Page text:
I peered out the window as we approached our destination and was struck by the picturesque countryside passing beneath us.  The hardwood covered hills were a blaze in reds, oranges and golds.  Pristine towns that dotted upstate New York with their white church steeples signaled a quiet and simple life reminiscent of a Grandma Moses painting. Definitely a far cry from what I’d left behind in Washington DC. 

Once on the ground, I picked up my rental car at the Elmira airport, which turned out to be a Dodge Cordova equipped, according to Ricardo Montalban, with “fine, Corinthian leather”, and headed up Highway 14 toward Watkins Glen, located at the bottom tip of Seneca Lake.  My plan was to use the rental car as my home away from home for the entire weekend, as any motel within 50 miles was already booked and I didn’t pack a tent.  As the skies darkened and a cold mist settled over the track, I realized that this might not have been the best of plans.  Ah, but who cared.  I was at the Glen in time for the afternoon practice.  And, what a practice it was. 

I found a scary-close place along the snow fence just below where the newly added loop section reconnected with the original track (there’s no way that a general admission ticket would get you this close to the cars today). The cars up-shifted out of the 90° right hander and screamed up the hill leaving a fine spray in their wake.  Then it was hard on the binders for the sharp left-hander which took them back to the old track.  The Ford-Cosworth V-8’s in the McLaren’s, Tyrrell’s, Shadow’s, March’s, Hesketh’s and Surtees provided a raspy, deep sound but were overshadowed by the ice cream-headache induced shriek of the 12-cylinder Ferraris, Matra and Alfa Romeos.  Talk about a treat to your senses!

That night I trudged through the rain over to the Kendall garage area where the F-1 cars were being stripped down and re-assembled for next day’s race.  Unlike attending a F-1 race today, you could see the drivers, team managers, mechanics and cars up close and personal.  I remember chatting with Gordon Murray, the young designer for the Brabham team who was supervising the work on the complex Alfa Romeo flat-twelve engine nestled behind the chiseled shape of his F-1 contender.  In another corner of the garage you could almost eves-drop on an impromptu team meeting between Colin Chapman, Mario Andretti, Gunnar Nilsson and the rest of the Lotus boys.  While on the other side of the garage, James Hunt was joking with McLaren team principle, Teddy Mayer.  Ken Tyrrell, Team Manager for the Tyrrell Team could be seen talking to Ronnie Peterson, who, as it turned out, would take over Jody Scheckter’s seat in the six-wheeled Tyrrell the following year.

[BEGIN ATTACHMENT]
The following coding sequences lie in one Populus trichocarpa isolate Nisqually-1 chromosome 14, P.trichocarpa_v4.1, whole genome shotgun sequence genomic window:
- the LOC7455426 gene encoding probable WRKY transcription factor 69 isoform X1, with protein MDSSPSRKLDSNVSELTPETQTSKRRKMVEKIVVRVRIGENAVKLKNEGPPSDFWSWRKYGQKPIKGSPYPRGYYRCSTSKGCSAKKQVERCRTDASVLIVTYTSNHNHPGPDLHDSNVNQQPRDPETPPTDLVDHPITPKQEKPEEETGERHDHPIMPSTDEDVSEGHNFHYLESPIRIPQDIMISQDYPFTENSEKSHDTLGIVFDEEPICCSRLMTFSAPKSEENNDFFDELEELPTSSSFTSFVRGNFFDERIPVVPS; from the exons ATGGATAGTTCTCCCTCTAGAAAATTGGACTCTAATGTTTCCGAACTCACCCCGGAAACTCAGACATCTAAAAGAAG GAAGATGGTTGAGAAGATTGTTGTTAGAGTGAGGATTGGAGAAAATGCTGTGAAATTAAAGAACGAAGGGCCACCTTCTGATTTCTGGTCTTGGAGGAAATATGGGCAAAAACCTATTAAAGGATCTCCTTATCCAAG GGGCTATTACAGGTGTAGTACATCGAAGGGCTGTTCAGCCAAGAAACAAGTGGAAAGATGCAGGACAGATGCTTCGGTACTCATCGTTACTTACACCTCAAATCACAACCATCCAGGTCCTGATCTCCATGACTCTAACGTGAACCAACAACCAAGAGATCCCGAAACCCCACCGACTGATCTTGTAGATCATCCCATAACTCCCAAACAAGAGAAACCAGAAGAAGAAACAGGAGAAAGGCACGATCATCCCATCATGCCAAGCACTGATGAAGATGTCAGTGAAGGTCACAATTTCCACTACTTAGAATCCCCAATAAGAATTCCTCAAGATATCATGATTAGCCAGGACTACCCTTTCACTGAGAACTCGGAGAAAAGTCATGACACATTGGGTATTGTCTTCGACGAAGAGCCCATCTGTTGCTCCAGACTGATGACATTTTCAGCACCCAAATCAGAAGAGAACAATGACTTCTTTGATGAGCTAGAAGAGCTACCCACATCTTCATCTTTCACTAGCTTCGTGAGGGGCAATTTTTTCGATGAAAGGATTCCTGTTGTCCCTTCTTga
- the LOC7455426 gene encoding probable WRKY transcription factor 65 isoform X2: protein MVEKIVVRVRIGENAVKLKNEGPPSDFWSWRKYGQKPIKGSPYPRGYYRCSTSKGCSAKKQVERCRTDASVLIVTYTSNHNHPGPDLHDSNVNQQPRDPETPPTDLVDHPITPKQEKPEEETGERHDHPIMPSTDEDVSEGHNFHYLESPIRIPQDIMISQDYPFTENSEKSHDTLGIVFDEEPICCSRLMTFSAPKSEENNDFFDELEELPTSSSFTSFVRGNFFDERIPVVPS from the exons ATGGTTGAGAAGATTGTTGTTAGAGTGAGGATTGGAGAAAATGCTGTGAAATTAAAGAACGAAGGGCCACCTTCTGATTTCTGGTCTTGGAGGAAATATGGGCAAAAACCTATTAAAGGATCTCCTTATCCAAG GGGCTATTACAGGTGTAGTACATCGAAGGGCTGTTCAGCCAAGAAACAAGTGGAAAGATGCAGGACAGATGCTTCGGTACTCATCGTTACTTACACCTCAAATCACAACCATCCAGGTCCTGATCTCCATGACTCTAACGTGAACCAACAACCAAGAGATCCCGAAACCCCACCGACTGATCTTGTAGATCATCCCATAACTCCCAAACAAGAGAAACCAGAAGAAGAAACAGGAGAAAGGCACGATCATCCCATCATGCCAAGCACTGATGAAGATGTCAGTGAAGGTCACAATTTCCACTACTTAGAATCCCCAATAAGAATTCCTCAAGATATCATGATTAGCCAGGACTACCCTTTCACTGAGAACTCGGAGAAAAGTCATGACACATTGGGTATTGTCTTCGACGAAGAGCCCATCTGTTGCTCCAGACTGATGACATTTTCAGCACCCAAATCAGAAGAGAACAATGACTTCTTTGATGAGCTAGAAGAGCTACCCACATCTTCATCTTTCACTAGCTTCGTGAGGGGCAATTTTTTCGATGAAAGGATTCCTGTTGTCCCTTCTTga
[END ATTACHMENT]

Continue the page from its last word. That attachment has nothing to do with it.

Then it was back to the spacious confines of my mobile hotel, the infamous Cordova, which by now was slowly sinking further into the mud.  After a restless night in the back seat, I awoke with a kink in my neck but discovered much to my delight that the rental car had survived the night surrounded by the “Bog People.”  For any readers who attended a Grand Prix at the Glen in the 70’s can attest to, escaping a night in the Bog at the Glen in a rental car was not always a sure thing.

As far as the race went, Hunt in his McLaren continued his winning ways taking the victory with Jody Scheckter in the six-wheeled Tyrrell P34 finishing second and Lauda taking the third spot on the podium after a courageous drive in his Ferrari.

So, with one race to go in the 1976 Championship, Lauda still led Hunt three points heading into the final round to be held in Japan.  As wet as it had been that weekend at the Glen, it was worse at Japan’s Fuji circuit where a torrential down-pour fell on race day.  Niki Lauda, who some said gained a new perspective on life verses racing after his near-fatal crash earlier in the year, withdrew on lap 2 due to the abominable conditions.  This allowed James Hunt to sneak into third and pick up the four most important points of his career. This gave Hunt the 1976 Drivers’ Championship by a single point over Lauda.  It would be his first and only Championship.